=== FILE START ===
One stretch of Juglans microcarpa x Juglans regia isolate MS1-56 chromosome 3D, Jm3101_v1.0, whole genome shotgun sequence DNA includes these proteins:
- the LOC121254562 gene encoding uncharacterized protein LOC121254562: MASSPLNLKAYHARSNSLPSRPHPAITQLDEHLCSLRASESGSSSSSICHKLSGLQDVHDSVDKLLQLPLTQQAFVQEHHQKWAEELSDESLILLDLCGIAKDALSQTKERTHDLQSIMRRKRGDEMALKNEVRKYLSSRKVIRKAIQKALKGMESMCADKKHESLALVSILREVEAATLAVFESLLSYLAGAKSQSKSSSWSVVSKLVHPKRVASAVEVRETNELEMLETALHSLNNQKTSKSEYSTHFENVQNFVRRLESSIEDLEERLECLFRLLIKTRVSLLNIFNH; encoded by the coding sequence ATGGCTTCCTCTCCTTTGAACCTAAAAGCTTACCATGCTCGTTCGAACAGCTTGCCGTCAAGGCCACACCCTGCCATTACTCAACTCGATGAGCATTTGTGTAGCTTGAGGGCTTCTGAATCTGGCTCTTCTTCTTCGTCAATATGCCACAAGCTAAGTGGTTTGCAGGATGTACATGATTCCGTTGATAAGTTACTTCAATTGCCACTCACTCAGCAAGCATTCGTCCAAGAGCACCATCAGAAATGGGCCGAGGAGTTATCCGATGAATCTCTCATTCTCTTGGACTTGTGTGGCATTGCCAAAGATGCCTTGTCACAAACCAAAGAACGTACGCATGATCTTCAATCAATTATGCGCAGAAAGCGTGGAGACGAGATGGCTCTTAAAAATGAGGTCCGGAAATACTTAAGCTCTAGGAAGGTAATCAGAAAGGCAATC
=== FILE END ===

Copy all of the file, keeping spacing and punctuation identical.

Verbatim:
One stretch of Juglans microcarpa x Juglans regia isolate MS1-56 chromosome 3D, Jm3101_v1.0, whole genome shotgun sequence DNA includes these proteins:
- the LOC121254562 gene encoding uncharacterized protein LOC121254562: MASSPLNLKAYHARSNSLPSRPHPAITQLDEHLCSLRASESGSSSSSICHKLSGLQDVHDSVDKLLQLPLTQQAFVQEHHQKWAEELSDESLILLDLCGIAKDALSQTKERTHDLQSIMRRKRGDEMALKNEVRKYLSSRKVIRKAIQKALKGMESMCADKKHESLALVSILREVEAATLAVFESLLSYLAGAKSQSKSSSWSVVSKLVHPKRVASAVEVRETNELEMLETALHSLNNQKTSKSEYSTHFENVQNFVRRLESSIEDLEERLECLFRLLIKTRVSLLNIFNH; encoded by the coding sequence ATGGCTTCCTCTCCTTTGAACCTAAAAGCTTACCATGCTCGTTCGAACAGCTTGCCGTCAAGGCCACACCCTGCCATTACTCAACTCGATGAGCATTTGTGTAGCTTGAGGGCTTCTGAATCTGGCTCTTCTTCTTCGTCAATATGCCACAAGCTAAGTGGTTTGCAGGATGTACATGATTCCGTTGATAAGTTACTTCAATTGCCACTCACTCAGCAAGCATTCGTCCAAGAGCACCATCAGAAATGGGCCGAGGAGTTATCCGATGAATCTCTCATTCTCTTGGACTTGTGTGGCATTGCCAAAGATGCCTTGTCACAAACCAAAGAACGTACGCATGATCTTCAATCAATTATGCGCAGAAAGCGTGGAGACGAGATGGCTCTTAAAAATGAGGTCCGGAAATACTTAAGCTCTAGGAAGGTAATCAGAAAGGCAATC